Literature and Psychoanalysis

By Edith Kurzweil; William Phillips | Go to book overview

the "dissimilar," the strange, foreigners, and exiles. On the other hand, those who refuse consciously to acknowledge their debt to the third person will listen to Not I and its portrayal of senseless, radiant death in the face of a fleeing God with a feeling of terror and lack of understanding. Beckett's lesson is thus one in morality, one of rigor and ironic seriousness.

Yet, at a glance and despite Not I, the community that Beckett so challenges quickly notices that the writer's work does leave something untouched: the jubilant serenity of the unapproached, avoided mother. So beyond the debris of the desacralized sacred that Beckett calls upon us to experience, if only as lucid and enlightened observers, does there not persist an other -- untouched and fully seductive? The true guarantee of the last myth of modern times, the myth of the feminine -- hardly the third person any longer, but, both beyond and within, more and less than meaning: rhythm, tone, color, and joy, within, through, and across the Word?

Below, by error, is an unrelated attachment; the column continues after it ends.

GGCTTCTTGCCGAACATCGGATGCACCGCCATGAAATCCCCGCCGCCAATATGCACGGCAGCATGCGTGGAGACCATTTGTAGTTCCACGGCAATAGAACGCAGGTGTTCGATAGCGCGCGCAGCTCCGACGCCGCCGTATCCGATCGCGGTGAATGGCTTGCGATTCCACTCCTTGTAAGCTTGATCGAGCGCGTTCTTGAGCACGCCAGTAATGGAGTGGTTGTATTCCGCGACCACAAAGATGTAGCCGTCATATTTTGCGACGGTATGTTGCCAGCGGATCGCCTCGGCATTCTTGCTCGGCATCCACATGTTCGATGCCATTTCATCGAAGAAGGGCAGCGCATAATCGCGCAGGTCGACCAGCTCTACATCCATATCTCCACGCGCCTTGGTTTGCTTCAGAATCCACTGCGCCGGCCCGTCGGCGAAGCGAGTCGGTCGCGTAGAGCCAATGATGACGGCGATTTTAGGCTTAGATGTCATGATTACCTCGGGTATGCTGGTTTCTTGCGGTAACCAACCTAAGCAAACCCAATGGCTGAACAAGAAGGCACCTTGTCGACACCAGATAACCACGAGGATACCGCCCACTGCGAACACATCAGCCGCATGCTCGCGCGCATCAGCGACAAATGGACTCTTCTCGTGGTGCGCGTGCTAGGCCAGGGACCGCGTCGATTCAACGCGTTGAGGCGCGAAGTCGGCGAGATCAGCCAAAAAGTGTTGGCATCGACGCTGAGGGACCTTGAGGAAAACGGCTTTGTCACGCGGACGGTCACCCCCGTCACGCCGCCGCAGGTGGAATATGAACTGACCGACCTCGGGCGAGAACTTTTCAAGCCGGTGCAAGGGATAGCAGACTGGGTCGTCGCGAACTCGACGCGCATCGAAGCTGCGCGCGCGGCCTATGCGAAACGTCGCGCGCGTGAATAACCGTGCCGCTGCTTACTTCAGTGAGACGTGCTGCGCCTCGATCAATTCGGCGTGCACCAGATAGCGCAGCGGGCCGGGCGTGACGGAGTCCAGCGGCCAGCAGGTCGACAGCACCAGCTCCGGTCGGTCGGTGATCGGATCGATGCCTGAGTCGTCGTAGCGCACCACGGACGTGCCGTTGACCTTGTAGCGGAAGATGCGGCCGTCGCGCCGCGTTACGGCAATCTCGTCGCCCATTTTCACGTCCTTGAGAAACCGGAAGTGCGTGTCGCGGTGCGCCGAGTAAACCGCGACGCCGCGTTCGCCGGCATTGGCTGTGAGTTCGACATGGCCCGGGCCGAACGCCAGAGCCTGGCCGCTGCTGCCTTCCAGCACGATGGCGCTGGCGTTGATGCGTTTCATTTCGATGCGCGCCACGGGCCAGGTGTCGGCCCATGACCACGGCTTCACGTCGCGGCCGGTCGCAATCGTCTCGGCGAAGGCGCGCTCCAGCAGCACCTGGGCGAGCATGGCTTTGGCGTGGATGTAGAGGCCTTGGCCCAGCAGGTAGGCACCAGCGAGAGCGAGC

Therein lie both the strength and the limitations of Beckett's fiction, at least within Christianity's closed world.

And that will have to do until someone else comes in a burst of song, color, and laughter to conquer the last refuge of the sacred, still inaccessibly hidden in Bellini's remote Madonnas. To give them back to us transformed, secular, and corporeal, more full of language and imagination. Just as Beckett restored, above and beyond his mockery and for a humanity searching for a solitary community, the trivial rigor of paternal Death -- for every speaking being, a disillusioned and hardly bearable, but permanent support of Meaning.


Note
1.
The references to Racine, Baudelaire, and Dante exist only in the French version of First Love ( Premier Amour [ Paris: Minuit, 1970]). The French equivalent of "chamber pot" is pot de chambre, but Beckett used the more "elegant" version, vase de nuit, which, if the denotation is put aside, could indeed have various poetic connotations. Quotations are from First Love and Other Shorts ( New York: Grove Press, 1974) -- Editor Roudiez.

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